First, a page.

Heirloom Quality Rugs From Around the World

A nurse practitioner turned rug merchant finds joy in sourcing threads for her Bozeman, Montana business District Loom
District Loom

Heather Cade, owner of District Loom, is pictured in her Bozeman showroom, designed with Mountain Home Collective, where she showcases antique and vintage rugs she sources from around the globe. The homelike atmosphere enhances the buying experience. | Photography by Lord & Co

Envisioning the life of a merchant who procures and sells vintage and antique rugs undoubtedly evokes images of travels to exotic locales. Even the rug names—Tabriz, Heriz, Kashan—have an air of mystery. That was certainly part of the attraction for Heather Cade, who while living in Washington, DC, made the life-altering decision to trade a steady profession as a nurse practitioner for the more adventurous world of rug dealing.

District Loom

One-of-a-kind pillow offerings, above left, are fashioned from hand-knotted Turkish rug remnants on the front and canvas on the back.

In December 2018 she founded District Loom, converted her townhouse living room into a storage/showroom space, and began making plans to visit Istanbul.

District Loom

The Persian Mahal kitchen runner is part of a collaboration with Unique Kitchens & Baths (UKB).

Then a little thing called the pandemic happened, and in lieu of negotiating at Turkish bazaars—“I have yet to travel anywhere,” she sighs—Cade found herself navigating the internet and building a business online. “I’ve even learned to haggle nonstop on WhatsApp.” It was also during those months in lockdown she and her husband, Brett, realized that he could work remotely and her business was equally transportable, so they packed up and moved to Bozeman, Montana. “We’d vacationed there for several years and love to fish, hike and snowboard, so the decision was easy,” she adds.

District Loom

A vintage Persian Serab wool runner, circa 1940, features a patterned montage in midnight navy, cream, sky blue and espresso.

Cade’s initial interest in rugs was sparked when a search for floor coverings for her own home yielded substandard machine-made varieties that were no match for two new puppies. “We were unable to effectively clean any of them, and we were so disappointed in the quality of the vintage replicas available,” she recalls. Her ensuing quest to find beautiful authentic vintage rugs resulted in successfully sourcing several pieces on eBay.

District Loom

Cade’s collaboration with the popular clothing and home goods store Anthropologie has yielded offerings like this hand-knotted Turkish Anatolian runner rug.

Not long after, she posted some of her finds on Instagram, and suppliers abroad came calling. “They started emailing me to see if I was interested in sourcing them,” she explains. “Through lots of trial and error I have pared down to five trusted suppliers who repair and clean each rug so they are install-ready when they arrive.”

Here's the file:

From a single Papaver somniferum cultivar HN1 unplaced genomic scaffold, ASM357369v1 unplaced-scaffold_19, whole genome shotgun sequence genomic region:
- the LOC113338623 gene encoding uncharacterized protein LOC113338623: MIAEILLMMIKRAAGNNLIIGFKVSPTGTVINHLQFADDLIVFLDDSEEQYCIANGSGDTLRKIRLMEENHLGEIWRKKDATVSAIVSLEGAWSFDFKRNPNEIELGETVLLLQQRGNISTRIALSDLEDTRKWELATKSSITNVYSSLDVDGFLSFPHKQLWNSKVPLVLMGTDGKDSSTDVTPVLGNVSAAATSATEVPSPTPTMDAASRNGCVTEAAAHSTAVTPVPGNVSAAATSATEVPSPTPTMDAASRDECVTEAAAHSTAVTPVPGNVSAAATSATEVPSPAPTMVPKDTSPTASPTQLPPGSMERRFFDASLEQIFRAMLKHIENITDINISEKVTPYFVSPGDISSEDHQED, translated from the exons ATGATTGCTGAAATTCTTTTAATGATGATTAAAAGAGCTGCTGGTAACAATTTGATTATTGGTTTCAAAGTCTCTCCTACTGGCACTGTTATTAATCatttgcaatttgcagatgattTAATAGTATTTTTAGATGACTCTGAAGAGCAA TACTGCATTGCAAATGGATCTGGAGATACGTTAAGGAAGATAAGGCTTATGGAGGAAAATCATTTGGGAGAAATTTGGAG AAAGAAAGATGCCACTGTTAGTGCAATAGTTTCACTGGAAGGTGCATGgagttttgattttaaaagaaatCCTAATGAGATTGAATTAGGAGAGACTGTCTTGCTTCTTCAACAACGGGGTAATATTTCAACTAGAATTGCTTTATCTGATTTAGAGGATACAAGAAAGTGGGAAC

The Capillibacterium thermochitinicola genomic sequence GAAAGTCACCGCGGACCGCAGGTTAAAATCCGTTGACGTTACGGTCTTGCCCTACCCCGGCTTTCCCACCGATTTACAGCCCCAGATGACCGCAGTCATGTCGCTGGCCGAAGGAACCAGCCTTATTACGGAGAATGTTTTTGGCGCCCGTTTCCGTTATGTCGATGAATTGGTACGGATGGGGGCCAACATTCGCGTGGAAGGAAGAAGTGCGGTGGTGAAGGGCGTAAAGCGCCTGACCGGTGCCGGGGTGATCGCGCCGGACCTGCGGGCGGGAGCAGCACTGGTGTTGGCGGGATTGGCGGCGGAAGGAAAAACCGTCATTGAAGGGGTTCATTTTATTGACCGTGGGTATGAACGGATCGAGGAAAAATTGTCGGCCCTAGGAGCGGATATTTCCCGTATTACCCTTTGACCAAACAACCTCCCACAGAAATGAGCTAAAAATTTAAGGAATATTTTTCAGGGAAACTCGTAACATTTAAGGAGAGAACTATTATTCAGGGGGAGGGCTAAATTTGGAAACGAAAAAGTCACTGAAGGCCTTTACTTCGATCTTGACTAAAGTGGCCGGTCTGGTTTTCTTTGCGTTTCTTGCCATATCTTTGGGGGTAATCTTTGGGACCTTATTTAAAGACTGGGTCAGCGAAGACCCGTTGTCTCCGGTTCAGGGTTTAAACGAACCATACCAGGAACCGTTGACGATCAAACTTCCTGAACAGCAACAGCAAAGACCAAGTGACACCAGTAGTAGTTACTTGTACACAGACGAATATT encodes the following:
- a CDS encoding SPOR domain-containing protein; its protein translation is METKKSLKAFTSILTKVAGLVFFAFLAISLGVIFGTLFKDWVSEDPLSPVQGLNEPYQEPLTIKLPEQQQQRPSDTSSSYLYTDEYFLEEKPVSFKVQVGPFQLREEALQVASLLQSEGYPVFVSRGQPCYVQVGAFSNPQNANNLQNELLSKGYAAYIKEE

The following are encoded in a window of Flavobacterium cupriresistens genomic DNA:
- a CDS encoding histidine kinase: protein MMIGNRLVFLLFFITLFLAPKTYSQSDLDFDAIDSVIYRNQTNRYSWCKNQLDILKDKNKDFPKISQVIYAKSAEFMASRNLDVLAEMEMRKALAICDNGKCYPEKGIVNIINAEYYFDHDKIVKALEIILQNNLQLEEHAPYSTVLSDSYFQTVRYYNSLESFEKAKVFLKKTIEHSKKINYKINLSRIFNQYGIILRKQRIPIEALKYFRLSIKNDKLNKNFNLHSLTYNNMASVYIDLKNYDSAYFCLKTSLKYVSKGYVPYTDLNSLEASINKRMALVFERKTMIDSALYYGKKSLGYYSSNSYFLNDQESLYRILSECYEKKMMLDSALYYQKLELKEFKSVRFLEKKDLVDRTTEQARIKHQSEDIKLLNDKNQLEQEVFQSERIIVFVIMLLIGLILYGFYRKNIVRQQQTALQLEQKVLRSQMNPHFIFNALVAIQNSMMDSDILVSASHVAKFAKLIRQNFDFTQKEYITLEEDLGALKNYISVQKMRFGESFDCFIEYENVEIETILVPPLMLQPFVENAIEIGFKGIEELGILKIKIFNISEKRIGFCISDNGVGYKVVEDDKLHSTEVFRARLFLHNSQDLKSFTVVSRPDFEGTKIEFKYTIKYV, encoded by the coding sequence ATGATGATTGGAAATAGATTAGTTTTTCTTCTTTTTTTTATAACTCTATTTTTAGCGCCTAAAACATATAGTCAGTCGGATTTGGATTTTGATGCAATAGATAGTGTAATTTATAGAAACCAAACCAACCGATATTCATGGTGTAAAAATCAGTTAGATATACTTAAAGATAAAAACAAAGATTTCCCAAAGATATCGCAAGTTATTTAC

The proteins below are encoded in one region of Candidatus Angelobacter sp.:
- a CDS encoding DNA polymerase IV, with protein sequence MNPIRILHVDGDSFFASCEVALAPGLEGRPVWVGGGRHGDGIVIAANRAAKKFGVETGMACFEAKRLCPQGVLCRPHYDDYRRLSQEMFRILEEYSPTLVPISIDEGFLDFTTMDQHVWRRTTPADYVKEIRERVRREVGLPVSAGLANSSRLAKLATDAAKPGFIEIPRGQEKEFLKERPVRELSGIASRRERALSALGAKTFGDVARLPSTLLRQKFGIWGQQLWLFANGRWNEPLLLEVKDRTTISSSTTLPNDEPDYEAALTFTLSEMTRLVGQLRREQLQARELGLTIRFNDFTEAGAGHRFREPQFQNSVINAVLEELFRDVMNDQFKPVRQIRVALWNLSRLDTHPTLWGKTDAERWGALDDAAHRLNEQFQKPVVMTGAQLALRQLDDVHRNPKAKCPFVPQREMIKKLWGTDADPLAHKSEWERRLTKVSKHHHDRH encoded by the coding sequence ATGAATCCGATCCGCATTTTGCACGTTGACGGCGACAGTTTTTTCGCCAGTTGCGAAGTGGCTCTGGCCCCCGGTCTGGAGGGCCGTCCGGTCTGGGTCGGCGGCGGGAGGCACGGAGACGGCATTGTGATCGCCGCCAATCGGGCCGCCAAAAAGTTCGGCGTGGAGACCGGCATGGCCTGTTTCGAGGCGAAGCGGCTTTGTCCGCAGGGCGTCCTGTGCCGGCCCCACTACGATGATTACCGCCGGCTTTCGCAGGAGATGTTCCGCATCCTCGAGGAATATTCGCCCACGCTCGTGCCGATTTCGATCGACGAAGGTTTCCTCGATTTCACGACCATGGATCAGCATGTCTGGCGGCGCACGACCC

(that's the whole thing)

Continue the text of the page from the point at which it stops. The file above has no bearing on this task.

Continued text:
District Loom

More goodies from the UKB collection include this grouping of Persian Malayer runners from the 1920s and 40s.

Though many transactions occur online, Cade opened the District Loom showroom in Bozeman, designed in collaboration with Mountain Home Collective, to offer a homestyle environment where she can pre-pull selections for clients to ward off what she refers to as “decision fatigue.” She also offers concierge services to locals and designers, which includes sourcing custom options directly from international suppliers and showing a selection of rugs directly in someone’s home.

District Loom

Handmade imported Moroccan cactus-silk pillow covers are from the Anthropologie collection. The one-of-a-kind offerings are restocked on a rolling basis.

This hands-on experience was something she considered lacking as she recalled digging through mountains of rugs in a dark warehouse on her first buying outing. “I believe finding an antique rug shouldn’t be an uncomfortable or pressure-filled experience,” she says. Cade also has an exclusive line of rugs for purchase through Anthropologie.

District Loom

An antique Persian Mahal area rug, circa 1900, features muted olive green tones and has faded to perfection.

Extolling the virtues of her offerings comes naturally to Cade, who notes that most rugs are made from sheep wool, which contains lanolin that serves as a natural water repellent and is stain resistant. But of equal importance are the character and history that accompany each selection.

District Loom

Displayed on the wall is a vintage Indian Agra area rug, handmade using wool in the 1940s.

“Heirloom-quality rugs are the secret gem in the equation of home design,” Cade says. “Each one comes with a story, and their beauty instantly elevates any room.”


Categories: Furnishings & Accessories